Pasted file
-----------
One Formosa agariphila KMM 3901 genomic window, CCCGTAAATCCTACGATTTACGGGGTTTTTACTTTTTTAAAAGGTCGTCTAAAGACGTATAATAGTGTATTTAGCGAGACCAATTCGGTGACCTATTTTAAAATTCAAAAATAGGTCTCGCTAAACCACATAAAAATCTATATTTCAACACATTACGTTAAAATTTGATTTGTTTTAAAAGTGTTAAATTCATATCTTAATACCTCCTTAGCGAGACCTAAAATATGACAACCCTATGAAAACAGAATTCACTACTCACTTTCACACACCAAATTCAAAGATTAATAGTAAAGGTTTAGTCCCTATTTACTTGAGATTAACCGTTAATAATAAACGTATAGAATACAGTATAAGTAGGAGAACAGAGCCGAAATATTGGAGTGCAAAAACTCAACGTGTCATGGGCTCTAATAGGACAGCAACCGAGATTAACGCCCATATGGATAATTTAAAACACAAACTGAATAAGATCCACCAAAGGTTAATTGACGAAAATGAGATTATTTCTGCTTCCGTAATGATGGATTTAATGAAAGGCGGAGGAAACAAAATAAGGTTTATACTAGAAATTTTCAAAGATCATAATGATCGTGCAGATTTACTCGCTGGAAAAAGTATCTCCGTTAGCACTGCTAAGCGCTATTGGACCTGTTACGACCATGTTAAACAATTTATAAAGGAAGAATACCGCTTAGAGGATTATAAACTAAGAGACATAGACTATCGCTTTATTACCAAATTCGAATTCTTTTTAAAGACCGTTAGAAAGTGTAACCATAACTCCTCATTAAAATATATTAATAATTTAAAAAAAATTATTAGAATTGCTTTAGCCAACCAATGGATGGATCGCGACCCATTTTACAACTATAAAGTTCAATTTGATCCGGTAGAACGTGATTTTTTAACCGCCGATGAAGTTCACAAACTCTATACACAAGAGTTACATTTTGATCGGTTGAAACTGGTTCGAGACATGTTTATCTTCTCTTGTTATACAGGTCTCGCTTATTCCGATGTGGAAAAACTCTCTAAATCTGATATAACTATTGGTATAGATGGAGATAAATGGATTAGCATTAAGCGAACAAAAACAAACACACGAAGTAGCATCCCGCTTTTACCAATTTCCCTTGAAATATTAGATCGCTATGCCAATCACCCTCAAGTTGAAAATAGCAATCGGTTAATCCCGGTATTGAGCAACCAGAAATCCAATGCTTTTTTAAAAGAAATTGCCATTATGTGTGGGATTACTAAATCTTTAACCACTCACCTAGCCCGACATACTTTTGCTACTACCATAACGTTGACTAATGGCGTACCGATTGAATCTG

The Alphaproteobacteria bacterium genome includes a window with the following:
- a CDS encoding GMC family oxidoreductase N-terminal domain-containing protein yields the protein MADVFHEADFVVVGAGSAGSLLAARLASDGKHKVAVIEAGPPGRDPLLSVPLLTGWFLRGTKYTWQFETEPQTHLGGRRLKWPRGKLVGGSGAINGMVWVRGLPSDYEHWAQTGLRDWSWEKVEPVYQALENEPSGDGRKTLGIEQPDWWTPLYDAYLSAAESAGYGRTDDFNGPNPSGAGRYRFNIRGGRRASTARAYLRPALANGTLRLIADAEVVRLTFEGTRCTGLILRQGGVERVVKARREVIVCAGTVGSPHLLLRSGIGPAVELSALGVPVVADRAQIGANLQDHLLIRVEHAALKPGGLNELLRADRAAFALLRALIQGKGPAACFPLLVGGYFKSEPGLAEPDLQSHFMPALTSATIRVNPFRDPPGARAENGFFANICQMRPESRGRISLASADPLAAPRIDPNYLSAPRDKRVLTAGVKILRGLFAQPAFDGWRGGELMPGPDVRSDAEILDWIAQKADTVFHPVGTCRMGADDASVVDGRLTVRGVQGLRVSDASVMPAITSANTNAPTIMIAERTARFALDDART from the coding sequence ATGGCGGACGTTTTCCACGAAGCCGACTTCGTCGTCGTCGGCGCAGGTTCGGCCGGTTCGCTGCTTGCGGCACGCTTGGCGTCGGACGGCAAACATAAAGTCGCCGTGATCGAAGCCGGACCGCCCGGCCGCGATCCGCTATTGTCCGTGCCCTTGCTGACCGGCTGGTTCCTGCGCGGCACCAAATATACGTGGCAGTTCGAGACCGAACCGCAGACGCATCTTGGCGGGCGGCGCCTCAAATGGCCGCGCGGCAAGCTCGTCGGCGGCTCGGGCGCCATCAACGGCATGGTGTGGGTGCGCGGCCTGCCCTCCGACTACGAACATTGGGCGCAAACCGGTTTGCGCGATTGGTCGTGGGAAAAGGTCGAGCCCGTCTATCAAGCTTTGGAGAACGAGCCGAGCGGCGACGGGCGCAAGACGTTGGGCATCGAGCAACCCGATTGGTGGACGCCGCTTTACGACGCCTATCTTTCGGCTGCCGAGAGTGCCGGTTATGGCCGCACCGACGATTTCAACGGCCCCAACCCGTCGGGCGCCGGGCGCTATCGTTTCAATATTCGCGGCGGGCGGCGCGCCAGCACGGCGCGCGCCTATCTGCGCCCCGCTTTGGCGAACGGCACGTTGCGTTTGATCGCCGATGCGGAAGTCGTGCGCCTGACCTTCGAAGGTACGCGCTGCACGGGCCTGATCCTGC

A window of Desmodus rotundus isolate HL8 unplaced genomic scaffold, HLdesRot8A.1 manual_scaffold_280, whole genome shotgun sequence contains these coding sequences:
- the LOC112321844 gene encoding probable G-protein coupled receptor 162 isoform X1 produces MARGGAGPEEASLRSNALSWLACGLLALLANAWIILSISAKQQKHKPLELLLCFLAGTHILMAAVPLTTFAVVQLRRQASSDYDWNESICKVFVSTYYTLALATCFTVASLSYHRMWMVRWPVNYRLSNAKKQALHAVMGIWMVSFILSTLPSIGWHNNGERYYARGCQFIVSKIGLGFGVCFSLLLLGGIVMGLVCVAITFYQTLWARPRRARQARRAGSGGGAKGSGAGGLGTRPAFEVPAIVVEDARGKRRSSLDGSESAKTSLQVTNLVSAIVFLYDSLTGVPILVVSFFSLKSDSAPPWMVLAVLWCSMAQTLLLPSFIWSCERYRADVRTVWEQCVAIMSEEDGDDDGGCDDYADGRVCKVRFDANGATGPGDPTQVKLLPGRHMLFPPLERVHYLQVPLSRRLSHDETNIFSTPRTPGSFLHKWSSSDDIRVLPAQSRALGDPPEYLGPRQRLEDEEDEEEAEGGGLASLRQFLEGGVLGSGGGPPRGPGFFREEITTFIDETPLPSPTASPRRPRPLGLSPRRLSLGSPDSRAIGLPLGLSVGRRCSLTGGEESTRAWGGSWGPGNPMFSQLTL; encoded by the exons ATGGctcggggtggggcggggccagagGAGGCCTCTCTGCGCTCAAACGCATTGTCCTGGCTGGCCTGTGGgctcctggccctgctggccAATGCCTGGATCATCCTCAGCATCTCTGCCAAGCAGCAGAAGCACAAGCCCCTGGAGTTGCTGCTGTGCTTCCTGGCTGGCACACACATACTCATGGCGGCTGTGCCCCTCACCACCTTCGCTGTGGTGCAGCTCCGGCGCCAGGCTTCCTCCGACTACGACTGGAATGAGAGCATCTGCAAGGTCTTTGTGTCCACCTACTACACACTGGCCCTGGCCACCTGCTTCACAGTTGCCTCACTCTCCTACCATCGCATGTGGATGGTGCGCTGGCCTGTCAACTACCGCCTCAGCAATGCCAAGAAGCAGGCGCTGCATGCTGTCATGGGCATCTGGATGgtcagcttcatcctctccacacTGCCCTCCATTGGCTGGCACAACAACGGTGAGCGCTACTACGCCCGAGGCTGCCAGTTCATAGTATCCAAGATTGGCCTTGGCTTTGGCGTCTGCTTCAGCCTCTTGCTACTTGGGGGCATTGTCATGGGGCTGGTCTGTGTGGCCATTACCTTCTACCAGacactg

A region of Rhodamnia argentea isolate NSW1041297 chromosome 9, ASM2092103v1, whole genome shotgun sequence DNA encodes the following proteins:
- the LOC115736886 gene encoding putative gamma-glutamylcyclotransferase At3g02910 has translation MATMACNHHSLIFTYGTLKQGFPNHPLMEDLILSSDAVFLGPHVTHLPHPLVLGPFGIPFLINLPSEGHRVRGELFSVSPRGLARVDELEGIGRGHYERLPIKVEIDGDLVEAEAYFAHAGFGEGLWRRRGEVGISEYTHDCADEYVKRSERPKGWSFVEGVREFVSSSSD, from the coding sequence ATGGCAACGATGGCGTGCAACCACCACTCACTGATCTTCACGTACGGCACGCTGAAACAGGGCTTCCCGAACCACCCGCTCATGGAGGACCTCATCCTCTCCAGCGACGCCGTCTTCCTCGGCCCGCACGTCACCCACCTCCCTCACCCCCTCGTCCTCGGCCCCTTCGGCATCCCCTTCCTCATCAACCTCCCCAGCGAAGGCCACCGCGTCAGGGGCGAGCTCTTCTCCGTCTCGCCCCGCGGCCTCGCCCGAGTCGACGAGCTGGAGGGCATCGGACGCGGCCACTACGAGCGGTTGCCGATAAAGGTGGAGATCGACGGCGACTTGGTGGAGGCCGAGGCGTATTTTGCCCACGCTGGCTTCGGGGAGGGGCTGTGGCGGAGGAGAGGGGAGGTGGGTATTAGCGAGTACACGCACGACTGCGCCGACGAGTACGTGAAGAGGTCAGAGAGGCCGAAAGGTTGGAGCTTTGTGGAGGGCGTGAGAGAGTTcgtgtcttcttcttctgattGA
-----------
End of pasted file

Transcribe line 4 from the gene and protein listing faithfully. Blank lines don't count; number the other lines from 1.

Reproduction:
A window of Desmodus rotundus isolate HL8 unplaced genomic scaffold, HLdesRot8A.1 manual_scaffold_280, whole genome shotgun sequence contains these coding sequences: